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Child and Youth Day Camp Guidelines

For general workplace guidelines, please refer to COVID-19 Workplace Information. All businesses operating in Saskatchewan must be in compliance with these guidelines. The information below provides specific guidelines for operators of child and youth day camps in Saskatchewan.

Day camps are permitted to open and must follow all requirements in the public health order and operate in compliance with all other applicable legislation and licensing requirements. Activities at the camps must align with the allowable services permitted within the Re-Open Saskatchewan plan. Overnight camps are not permitted.

All day camp services are limited to a maximum of 15 children per building space. This may mean 15 children per facility or, in the case of larger facilities where area permits, a facility reconfigured to allow a maximum of 15 children in one defined area. These areas must be separate for each group and need to be separated by a barrier (floor to ceiling barriers not necessary) that can prevent children, toys and other items from crossing over.

Groups of children and staff members assigned to them must stay together throughout the day and cannot mix with other groups. Staff should remain with the same group. Groups must be within in the same room/space at the same time, including pickups and drop-offs, meal times, playtime, outdoor activities, etc.

If a day camp is located within another facility (i.e. special care or personal care home), they are subject to all general restrictions for that facility and must ensure there is no interaction between children and staff/individuals in the other facility.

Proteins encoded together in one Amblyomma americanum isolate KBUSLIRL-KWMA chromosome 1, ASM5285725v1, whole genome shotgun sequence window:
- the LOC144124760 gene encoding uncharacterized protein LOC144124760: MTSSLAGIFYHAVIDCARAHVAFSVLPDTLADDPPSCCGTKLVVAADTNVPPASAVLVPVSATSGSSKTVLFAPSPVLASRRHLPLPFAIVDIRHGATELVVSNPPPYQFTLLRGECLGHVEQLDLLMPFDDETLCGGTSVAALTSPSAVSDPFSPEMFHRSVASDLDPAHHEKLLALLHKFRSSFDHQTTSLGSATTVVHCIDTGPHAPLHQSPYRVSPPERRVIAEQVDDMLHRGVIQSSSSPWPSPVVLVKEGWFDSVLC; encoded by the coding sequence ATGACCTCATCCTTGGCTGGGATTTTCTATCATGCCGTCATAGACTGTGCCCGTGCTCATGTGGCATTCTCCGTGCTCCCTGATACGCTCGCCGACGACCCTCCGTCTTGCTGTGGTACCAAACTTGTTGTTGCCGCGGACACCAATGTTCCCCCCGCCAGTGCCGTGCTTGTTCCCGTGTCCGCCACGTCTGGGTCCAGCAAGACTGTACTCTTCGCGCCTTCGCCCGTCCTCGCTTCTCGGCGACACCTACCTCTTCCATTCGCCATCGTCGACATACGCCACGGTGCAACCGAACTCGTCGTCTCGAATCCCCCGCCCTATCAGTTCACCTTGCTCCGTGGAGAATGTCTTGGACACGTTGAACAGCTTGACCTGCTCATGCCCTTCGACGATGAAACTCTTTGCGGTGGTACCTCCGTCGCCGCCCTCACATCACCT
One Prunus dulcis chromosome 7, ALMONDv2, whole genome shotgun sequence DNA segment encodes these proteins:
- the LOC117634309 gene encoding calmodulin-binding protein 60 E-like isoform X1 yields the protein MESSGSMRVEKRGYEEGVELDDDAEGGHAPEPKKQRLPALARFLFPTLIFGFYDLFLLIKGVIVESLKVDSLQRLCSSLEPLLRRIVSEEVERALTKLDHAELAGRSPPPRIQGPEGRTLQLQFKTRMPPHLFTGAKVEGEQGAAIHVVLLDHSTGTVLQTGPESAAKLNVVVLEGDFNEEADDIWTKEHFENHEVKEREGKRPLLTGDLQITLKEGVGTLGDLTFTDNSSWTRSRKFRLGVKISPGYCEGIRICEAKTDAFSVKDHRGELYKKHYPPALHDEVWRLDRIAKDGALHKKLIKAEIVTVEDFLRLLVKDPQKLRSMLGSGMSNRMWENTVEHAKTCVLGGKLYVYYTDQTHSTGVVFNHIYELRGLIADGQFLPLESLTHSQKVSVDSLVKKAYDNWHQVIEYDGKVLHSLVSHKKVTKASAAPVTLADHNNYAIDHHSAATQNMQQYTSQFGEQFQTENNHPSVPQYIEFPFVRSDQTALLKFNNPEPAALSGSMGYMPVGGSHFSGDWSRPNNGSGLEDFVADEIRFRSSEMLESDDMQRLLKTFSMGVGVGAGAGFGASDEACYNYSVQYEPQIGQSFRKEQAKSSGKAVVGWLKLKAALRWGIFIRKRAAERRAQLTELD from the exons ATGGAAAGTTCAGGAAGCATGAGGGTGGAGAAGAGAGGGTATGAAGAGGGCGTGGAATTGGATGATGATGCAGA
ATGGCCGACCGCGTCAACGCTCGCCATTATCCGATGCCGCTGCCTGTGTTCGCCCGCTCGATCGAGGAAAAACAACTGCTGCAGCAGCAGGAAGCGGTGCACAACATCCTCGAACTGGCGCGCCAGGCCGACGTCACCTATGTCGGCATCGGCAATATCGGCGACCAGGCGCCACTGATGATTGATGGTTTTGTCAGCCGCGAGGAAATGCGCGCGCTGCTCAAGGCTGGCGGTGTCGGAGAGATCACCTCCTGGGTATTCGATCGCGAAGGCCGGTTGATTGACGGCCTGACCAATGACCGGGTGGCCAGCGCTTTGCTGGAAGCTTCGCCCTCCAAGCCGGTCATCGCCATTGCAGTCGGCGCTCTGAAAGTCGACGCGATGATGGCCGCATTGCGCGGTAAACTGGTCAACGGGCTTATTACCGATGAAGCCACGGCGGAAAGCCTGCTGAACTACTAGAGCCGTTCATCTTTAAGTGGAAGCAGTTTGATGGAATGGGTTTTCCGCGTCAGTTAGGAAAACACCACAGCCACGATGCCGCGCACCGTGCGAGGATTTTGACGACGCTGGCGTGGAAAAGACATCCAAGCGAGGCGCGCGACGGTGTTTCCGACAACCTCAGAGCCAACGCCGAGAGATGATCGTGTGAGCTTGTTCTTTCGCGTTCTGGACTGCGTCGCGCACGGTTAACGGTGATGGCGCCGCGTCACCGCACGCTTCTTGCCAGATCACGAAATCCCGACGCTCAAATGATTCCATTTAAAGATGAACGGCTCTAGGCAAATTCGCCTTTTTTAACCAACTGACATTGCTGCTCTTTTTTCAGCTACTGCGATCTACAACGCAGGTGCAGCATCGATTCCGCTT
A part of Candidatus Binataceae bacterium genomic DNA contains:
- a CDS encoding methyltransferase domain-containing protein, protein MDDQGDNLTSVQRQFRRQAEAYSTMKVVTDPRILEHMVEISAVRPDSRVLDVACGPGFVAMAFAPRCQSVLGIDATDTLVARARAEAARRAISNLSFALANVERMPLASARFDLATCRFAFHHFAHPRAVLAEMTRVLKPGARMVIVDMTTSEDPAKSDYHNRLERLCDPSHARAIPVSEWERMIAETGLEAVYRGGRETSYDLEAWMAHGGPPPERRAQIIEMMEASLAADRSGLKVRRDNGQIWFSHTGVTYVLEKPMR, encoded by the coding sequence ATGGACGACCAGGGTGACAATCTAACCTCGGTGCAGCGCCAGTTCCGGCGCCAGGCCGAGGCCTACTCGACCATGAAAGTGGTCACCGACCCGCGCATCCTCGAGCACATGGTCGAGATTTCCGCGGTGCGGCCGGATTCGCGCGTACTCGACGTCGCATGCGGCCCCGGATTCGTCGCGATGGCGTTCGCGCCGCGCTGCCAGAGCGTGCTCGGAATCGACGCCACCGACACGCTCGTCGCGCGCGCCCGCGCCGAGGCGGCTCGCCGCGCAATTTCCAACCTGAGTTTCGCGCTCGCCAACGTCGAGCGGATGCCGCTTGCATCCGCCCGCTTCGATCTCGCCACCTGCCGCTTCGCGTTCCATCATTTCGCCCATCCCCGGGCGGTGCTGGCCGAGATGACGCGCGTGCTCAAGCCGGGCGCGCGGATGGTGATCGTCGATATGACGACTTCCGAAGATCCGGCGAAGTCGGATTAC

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1. Guidelines for General Operation

  • Staff and parents must encourage and practise physical distancing.
  • Staff should minimize the frequency of direct physical contact with children and encourage children to minimize physical contact with each other.
  • For younger children, maintaining physical distance is less practical and the focus should be on minimizing physical contact instead.
  • Help younger children learn about physical distancing and less physical contact by creating games that include basic principles such as two arms lengths apart.
  • Children from the same household (e.g. siblings) do not need to maintain physical distance from each other.
  • Avoid close greetings like hugs or handshakes, and encourage physically distant greetings such as 'air fives' and waves.
  • Day camps must consider the type of activity and the level of risk it presents.
  • Consider how to adapt activities to take place outdoors when possible.
  • Individual or group activities that have close, prolonged contact are higher risk. Measures should be taken to modify activities to minimize contact and allow for physical distancing whenever possible.